With this new model, Polish watch brand G. Gerlach recreates the legacy of classic, hand-wound railway watches manufactured by legendary watch makers like Hamilton, Elgin and Waltham. A typical railway watch fulfills the specific requirements of the railroad transportation such as high precision, outstanding quality, high visibility and heavy duty. Readability was a main factor. Dials and hands used luminous materials, hand applied. It created a thick, visible and robust layer that changed the appearance with time.
Before 2nd World War only two prototypes of Pm36 steam locomotive were built the same year. First of them (Pm36-1) had an aerodynamic cover. Aerodynamic cover was tested in a aerodynamic tunnel in Warsaw University of Technology. The second one (Pm36-2) had a standard look. Top speed of aerodynamic version was 20 km/h higher than the version without fairing, archiving astonishing for that time 140 km/h. The Pm36-1 gained a gold medal at the 1937 International Exposition of Art and Technology in Paris (Expo). It was a great success for a growing industry of independent Poland between World Wars.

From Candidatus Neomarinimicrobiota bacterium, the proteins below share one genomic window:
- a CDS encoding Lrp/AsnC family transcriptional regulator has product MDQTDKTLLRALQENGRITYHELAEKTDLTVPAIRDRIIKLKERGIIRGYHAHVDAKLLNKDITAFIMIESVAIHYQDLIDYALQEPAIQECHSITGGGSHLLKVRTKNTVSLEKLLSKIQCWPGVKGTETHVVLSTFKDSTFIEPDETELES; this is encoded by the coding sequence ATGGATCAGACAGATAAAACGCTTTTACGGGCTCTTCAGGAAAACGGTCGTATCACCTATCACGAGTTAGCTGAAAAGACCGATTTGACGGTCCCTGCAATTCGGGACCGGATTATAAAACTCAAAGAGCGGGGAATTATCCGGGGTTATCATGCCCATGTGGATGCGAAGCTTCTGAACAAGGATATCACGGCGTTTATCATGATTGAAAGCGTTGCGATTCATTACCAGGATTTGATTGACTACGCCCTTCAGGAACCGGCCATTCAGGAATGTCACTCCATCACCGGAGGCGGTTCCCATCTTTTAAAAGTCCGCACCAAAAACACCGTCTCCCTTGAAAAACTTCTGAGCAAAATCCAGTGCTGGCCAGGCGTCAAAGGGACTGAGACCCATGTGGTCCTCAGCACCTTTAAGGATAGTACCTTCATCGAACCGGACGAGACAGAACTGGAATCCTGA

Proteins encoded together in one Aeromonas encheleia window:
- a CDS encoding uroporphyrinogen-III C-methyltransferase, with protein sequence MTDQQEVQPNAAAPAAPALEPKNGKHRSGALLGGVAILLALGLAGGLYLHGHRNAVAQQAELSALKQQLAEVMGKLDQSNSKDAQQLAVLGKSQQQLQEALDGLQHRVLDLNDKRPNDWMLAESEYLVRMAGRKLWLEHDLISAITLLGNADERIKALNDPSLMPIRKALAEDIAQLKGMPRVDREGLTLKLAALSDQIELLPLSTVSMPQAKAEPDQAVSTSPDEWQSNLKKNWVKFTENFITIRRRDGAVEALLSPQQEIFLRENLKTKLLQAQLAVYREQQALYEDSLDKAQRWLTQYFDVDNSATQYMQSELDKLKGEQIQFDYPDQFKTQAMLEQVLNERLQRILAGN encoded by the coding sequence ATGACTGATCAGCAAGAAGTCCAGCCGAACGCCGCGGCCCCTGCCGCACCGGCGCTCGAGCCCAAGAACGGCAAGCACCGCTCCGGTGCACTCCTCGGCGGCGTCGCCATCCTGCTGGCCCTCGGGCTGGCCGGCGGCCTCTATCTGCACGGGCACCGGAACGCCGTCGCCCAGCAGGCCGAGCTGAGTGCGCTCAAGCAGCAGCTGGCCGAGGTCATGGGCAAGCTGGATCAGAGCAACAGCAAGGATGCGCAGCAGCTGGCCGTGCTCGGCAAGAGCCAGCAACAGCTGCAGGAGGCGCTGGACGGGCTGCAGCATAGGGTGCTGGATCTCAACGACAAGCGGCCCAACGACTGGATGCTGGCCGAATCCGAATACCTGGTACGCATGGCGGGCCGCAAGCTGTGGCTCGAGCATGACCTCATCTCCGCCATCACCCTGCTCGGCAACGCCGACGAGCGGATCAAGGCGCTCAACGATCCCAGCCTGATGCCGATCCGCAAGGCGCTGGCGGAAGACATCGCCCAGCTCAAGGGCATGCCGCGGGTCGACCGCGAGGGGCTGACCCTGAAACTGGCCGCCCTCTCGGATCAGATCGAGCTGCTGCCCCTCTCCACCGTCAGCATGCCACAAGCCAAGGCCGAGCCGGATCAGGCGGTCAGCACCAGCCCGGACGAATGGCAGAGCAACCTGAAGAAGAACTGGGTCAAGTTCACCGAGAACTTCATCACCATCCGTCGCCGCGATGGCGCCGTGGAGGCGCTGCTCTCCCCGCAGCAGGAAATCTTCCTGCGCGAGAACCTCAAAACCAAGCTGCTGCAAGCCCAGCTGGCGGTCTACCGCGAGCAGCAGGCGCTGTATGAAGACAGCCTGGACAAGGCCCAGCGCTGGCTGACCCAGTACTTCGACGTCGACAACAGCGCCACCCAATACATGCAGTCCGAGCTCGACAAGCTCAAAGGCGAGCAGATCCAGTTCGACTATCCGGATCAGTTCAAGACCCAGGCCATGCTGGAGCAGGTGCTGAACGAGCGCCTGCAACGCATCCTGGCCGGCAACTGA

Only one locomotive survive the World War II. It was Pm36-2. It was in service until 1966 then it was transferred to Warsaw Railway Museum. In 1995 it went through a major overhaul and returned to the service as a tourist attraction in Wolsztyn Museum.
The Pm36 watch is equipped with mechanical movement with hand winding (Seagull ST3620) with power reserve up to 56 hours.
Seagull ST3620 movement
Case size: 43x52x13 mm
Case made from surgical stainless steel 316L, polished or sandblasted
White or black face
Luminous hands and face
Sapphire glass, one side covered with anti-reflective coating
Leather or mash bracelet, 22mm lug-to-lug size